Russia's population that regularly finances all kinds of magicians and healers, received another offer - to save both soul and flesh. This attractive project is called cryonics. Its mission is to preserve the body or the human brain through deep freezing, so in the future it could be restored and revitalized with the technologies yet to be invented.
The authorship of this idea is attributed to philosophers-transhumanists. Proponents of this movement believe that in the process of evolution humans will be able to attain physical immortality. In particular, people will start to embed chips and implant microrobots in their bodies that will rejuvenate aging cells, not allowing them to die. They promise that the first such posthumans - hybrids of biological human body and technology – will appear as early as in 2050. But this is, so to speak, a long term plan, and the situation is different now.
Since 2006, a huge hangar in one of the towns of Moscow region has been calling itself a cryostorage. The structure belongs to a certain company that refers to itself as the first cryocompany. The essence of the services offered here is simple. They freeze dead people in capsules filled with liquid nitrogen and store the bodies until scientists can find a way to resurrect the dead and restore the dead tissue. Then the dead will be thawed and a new life will be breathed into them.
The price of such perpetual conservation is 30 thousand dollars for one whole body. But you can save your money and freeze the head only. It will cost 10 thousand dollars. There is also a deal for storing the dead in installments. As the saying goes, all for the convenience of customers.
Of course, the essence of this business looks scary, suspicious and quite implausible. But it is only at first sight, if we do not delve into the theoretical part of the teaching
Traditional medicine knows two types of death, clinical and biological. The first occurs after cardiac arrest and cessation of breathing. A person can be still revived for approximately one hour (although most likely the saved person will not be able to live the life fully). Biological death occurs after the cessation of bioelectrical brain activity (after which the person’s death is documented). However, cryonics recognizes another concept, the so-called informational death when all data is erased on the molecular level.
Proponents of this theory argue that even after the biological death, many human tissues remain viable. The exact time of informational death is unknown as it may happen a couple of hours after the biological death, of a few dozens of hours. The most important thing is to freeze a body as soon as possible to retain the maximum amount of information.
Currently, there are 12 bodies in the Moscow region freezer. The last client has arrived not that long ago, in May of 2010. It was a 72-year-old man who died of a stroke. The youngest of his three daughters decided to save her father so he could see the future. Other relatives were not very enthusiastic about the idea of cryostorage, but soon agreed because they could not come up with strong arguments against it. Transportation of the body to cryostorage took almost two days. And here a legitimate question arises: what about the timing of informational death? Does this look like the first cryocompany is fooling its clients?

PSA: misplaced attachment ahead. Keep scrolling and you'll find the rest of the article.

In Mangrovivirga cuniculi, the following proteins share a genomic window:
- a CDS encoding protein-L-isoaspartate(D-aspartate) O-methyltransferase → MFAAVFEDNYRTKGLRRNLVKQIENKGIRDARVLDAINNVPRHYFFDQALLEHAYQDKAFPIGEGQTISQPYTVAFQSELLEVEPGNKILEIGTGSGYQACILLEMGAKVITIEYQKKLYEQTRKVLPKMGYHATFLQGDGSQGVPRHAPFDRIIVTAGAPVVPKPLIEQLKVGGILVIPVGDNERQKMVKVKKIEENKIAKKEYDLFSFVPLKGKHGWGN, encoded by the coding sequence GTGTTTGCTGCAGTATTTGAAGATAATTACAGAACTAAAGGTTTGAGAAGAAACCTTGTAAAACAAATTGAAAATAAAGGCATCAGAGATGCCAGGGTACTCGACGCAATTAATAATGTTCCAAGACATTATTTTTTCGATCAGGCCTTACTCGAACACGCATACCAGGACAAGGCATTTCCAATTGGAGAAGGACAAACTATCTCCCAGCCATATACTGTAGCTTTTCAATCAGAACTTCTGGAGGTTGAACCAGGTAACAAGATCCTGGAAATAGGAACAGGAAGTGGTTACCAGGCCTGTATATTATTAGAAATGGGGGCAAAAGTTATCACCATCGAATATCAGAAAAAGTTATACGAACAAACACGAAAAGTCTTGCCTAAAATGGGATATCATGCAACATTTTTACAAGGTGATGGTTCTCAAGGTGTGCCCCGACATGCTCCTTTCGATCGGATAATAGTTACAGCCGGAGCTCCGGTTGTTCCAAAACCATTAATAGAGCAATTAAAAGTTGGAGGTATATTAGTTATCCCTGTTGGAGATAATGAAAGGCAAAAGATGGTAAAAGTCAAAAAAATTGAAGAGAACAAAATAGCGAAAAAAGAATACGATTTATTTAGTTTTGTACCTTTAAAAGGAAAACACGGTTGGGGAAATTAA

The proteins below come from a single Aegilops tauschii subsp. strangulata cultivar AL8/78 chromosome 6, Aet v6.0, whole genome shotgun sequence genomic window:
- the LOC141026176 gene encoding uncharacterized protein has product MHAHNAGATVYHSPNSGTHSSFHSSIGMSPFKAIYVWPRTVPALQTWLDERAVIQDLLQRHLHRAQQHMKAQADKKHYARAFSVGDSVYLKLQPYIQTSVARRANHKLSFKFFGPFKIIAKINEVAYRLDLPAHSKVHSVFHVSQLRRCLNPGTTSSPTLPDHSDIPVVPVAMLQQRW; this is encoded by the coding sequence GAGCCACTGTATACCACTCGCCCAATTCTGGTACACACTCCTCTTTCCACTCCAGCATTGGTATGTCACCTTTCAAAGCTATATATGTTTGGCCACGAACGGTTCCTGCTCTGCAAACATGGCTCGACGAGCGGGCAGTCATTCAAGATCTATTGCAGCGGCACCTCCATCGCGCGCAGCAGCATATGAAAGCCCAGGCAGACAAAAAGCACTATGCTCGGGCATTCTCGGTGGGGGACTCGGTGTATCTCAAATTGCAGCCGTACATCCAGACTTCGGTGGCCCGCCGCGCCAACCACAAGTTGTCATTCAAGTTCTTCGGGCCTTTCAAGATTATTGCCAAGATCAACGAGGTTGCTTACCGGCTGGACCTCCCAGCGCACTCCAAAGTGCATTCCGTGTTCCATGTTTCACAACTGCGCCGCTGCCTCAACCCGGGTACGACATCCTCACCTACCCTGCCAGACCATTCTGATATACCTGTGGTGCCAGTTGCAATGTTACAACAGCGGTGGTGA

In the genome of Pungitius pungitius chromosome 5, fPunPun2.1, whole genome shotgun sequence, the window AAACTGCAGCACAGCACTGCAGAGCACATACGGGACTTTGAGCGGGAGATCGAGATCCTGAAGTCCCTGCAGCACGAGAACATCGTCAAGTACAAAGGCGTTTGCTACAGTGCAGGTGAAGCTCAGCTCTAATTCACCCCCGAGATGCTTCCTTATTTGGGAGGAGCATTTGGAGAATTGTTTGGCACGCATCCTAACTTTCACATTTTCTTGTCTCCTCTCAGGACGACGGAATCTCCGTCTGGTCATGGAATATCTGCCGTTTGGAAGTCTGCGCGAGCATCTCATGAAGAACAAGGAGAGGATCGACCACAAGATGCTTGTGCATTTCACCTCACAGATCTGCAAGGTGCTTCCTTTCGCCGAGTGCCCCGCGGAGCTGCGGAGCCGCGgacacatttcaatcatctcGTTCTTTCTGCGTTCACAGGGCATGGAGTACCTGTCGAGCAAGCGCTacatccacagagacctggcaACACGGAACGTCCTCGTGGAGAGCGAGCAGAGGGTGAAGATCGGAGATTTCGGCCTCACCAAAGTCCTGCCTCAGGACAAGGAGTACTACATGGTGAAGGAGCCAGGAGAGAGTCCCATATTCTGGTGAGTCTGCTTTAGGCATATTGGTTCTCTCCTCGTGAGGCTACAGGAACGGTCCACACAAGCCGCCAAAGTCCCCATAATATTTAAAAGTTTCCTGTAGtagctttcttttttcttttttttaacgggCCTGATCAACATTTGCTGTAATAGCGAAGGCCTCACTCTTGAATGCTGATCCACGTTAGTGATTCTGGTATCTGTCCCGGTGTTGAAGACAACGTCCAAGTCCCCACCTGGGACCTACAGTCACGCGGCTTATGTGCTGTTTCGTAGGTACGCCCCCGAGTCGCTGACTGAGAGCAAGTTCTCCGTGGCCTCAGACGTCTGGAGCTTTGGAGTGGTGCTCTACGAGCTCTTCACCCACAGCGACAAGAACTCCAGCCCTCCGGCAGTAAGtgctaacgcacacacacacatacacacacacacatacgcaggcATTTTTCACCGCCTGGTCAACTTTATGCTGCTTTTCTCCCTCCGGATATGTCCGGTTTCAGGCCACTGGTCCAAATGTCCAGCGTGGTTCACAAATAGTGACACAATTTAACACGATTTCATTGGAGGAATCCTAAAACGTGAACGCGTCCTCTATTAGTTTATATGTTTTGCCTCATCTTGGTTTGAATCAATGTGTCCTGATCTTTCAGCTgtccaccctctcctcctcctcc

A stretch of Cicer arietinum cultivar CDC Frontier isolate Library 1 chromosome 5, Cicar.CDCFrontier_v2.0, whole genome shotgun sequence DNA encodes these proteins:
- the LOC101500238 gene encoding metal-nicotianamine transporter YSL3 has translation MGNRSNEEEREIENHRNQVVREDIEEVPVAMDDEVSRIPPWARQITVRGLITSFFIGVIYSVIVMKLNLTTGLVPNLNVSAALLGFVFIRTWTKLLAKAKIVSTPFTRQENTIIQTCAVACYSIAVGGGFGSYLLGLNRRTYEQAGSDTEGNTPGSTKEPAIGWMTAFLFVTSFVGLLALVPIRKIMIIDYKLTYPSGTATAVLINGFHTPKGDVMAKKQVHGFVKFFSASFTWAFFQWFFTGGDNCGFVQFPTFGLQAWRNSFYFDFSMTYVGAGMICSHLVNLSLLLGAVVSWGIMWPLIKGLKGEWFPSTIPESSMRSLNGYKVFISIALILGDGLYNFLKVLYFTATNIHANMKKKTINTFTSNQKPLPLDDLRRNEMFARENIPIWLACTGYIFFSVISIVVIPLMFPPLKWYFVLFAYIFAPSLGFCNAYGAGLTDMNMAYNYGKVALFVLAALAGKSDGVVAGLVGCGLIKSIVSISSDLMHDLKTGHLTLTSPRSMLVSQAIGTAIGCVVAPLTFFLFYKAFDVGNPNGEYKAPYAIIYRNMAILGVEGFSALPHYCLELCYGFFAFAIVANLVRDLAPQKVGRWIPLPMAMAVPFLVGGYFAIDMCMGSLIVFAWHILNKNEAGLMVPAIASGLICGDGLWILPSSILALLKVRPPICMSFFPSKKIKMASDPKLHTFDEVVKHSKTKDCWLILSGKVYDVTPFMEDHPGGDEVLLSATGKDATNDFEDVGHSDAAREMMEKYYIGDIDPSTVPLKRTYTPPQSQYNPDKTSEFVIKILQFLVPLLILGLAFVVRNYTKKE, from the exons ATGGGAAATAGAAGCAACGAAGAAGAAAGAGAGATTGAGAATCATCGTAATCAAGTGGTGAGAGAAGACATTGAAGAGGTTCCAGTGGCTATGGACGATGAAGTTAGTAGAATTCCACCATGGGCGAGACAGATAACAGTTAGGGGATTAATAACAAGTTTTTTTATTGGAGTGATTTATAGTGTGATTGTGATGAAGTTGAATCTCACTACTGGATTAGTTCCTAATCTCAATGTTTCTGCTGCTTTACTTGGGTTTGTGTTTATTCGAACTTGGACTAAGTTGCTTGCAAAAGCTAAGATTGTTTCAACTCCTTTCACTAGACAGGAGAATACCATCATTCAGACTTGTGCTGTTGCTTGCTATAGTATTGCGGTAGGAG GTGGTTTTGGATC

Many doctors are also skeptical about the prospect of miraculous resurrections. The fact is that within 5 minutes after brain death, the brain structure starts to die out. The blood flow stops, brain cells do not receive oxygen, and irreversible processes begin. And when the brain dies, its recovery is impossible.
As a result, if it would be possible to “restart” the body, and breathe life into it, it is virtually impossible to show the world an individual identical to the deceased (with the same abilities, memory, and experience). This attempt is as absurd as the belief that a cherry pit can grow exactly the cherry tree that gave birth to the pit.
In general, in recent years experts have been reluctant to discuss the ambiguous topic of cryonics. Yes, the idea is there. But it is unclear how its implementation should be approached. We are not even talking about further possibilities of body resurrection. First, modern science has to develop at least an algorithm for this procedure.
Even if we assume that, contrary to the opinion of scientists, the resurrection is possible, it is easy to imagine what kind of difficulties the defrosted people will face. All their property by the time will be inherited, and it is not certain that the appearance of an unknown relative will make their distant posterity happy. The time travelers will not have necessary life skills. The most realistic prospect for them is to become beggars in a totally unrecognizable world with the changed language, laws, and borders. Who wants to embrace such a highly dubious immortality?
But disappointing arguments of scientists and sociologists do not prevent people from believing in “eternal life.” In the U.S., where experiments on the placement of the dead in a capsule filled with liquid nitrogen were started about forty years ago, cryostorages are as common as supermarkets. Americans who feel the approaching death move closer to these “cold spots” to be immediately frozen after death. Well, it is their right to transform their lives in a tranquil vacation trip organized by some world-renowned agency.
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